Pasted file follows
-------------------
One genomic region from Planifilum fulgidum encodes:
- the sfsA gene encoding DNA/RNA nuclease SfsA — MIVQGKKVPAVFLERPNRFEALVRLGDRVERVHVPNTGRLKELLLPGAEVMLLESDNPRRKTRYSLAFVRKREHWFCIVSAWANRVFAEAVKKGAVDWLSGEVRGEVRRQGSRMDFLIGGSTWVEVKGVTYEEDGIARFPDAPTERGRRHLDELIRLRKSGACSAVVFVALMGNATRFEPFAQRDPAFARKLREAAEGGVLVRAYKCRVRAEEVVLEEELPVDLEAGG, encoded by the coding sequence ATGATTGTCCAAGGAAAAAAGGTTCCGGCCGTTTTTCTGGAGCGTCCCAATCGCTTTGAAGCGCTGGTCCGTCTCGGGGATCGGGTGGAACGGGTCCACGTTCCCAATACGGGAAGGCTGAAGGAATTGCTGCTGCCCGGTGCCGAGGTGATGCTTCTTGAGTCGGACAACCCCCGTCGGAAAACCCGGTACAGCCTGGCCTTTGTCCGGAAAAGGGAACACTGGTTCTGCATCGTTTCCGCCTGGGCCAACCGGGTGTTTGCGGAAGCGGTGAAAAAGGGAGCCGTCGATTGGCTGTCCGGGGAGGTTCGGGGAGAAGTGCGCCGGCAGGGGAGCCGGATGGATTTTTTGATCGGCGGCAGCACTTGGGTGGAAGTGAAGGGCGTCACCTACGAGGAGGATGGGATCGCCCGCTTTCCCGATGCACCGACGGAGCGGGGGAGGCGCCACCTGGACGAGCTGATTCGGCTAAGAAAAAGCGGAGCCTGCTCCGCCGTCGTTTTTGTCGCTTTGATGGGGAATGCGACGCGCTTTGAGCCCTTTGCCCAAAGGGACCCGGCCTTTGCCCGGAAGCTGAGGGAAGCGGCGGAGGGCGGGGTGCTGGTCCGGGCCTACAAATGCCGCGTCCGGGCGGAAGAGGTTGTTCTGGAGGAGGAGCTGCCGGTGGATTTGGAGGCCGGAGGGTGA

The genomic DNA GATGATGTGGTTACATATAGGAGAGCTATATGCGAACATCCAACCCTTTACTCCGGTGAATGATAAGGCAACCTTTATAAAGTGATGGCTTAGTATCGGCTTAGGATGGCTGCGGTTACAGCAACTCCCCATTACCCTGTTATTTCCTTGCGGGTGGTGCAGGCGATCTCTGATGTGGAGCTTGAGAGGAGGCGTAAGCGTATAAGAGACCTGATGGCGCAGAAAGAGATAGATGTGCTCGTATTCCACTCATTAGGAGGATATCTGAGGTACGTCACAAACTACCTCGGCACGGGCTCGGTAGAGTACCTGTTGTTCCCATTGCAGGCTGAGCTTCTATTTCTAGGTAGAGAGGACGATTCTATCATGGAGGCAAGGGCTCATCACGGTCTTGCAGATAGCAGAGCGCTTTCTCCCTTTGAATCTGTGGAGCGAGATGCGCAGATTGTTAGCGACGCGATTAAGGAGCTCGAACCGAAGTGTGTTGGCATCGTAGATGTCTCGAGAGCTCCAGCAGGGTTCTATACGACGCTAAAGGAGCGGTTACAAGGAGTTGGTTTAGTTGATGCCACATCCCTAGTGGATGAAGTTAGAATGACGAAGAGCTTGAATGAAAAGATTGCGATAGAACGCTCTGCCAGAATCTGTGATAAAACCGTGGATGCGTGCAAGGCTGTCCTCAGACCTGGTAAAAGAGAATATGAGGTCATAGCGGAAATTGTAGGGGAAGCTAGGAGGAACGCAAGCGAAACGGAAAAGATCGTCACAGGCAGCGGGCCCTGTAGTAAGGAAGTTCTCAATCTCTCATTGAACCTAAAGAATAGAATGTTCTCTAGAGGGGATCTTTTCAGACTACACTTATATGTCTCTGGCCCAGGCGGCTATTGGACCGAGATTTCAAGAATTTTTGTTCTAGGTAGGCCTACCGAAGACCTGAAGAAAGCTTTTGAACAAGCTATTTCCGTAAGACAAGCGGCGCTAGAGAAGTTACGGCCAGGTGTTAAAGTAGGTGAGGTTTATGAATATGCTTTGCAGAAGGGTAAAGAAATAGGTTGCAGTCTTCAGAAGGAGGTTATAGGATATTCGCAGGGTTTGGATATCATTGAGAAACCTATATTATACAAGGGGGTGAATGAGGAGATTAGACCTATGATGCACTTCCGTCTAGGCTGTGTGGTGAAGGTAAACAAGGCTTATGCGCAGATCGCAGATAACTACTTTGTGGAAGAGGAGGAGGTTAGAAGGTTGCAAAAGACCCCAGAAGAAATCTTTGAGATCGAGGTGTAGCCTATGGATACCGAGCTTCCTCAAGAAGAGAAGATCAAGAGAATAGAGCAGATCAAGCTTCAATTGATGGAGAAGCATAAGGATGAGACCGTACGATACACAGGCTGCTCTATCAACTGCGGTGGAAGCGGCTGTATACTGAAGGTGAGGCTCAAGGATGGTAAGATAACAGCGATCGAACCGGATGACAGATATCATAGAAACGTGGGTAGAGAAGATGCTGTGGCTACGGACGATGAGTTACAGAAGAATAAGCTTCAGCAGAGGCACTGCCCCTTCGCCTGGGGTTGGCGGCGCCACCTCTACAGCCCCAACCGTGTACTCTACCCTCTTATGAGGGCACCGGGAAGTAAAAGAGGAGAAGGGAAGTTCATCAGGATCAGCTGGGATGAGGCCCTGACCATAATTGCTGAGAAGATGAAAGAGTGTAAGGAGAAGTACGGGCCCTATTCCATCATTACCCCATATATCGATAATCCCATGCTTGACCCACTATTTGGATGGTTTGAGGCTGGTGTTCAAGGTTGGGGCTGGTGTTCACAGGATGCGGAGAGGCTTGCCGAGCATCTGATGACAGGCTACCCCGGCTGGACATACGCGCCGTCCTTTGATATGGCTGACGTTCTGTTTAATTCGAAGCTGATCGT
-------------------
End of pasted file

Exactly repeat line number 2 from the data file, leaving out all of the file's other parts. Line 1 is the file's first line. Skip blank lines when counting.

- the sfsA gene encoding DNA/RNA nuclease SfsA — MIVQGKKVPAVFLERPNRFEALVRLGDRVERVHVPNTGRLKELLLPGAEVMLLESDNPRRKTRYSLAFVRKREHWFCIVSAWANRVFAEAVKKGAVDWLSGEVRGEVRRQGSRMDFLIGGSTWVEVKGVTYEEDGIARFPDAPTERGRRHLDELIRLRKSGACSAVVFVALMGNATRFEPFAQRDPAFARKLREAAEGGVLVRAYKCRVRAEEVVLEEELPVDLEAGG, encoded by the coding sequence ATGATTGTCCAAGGAAAAAAGGTTCCGGCCGTTTTTCTGGAGCGTCCCAATCGCTTTGAAGCGCTGGTCCGTCTCGGGGATCGGGTGGAACGGGTCCACGTTCCCAATACGGGAAGGCTGAAGGAATTGCTGCTGCCCGGTGCCGAGGTGATGCTTCTTGAGTCGGACAACCCCCGTCGGAAAACCCGGTACAGCCTGGCCTTTGTCCGGAAAAGGGAACACTGGTTCTGCATCGTTTCCGCCTGGGCCAACCGGGTGTTTGCGGAAGCGGTGAAAAAGGGAGCCGTCGATTGGCTGTCCGGGGAGGTTCGGGGAGAAGTGCGCCGGCAGGGGAGCCGGATGGATTTTTTGATCGGCGGCAGCACTTGGGTGGAAGTGAAGGGCGTCACCTACGAGGAGGATGGGATCGCCCGCTTTCCCGATGCACCGACGGAGCGGGGGAGGCGCCACCTGGACGAGCTGATTCGGCTAAGAAAAAGCGGAGCCTGCTCCGCCGTCGTTTTTGTCGCTTTGATGGGGAATGCGACGCGCTTTGAGCCCTTTGCCCAAAGGGACCCGGCCTTTGCCCGGAAGCTGAGGGAAGCGGCGGAGGGCGGGGTGCTGGTCCGGGCCTACAAATGCCGCGTCCGGGCGGAAGAGGTTGTTCTGGAGGAGGAGCTGCCGGTGGATTTGGAGGCCGGAGGGTGA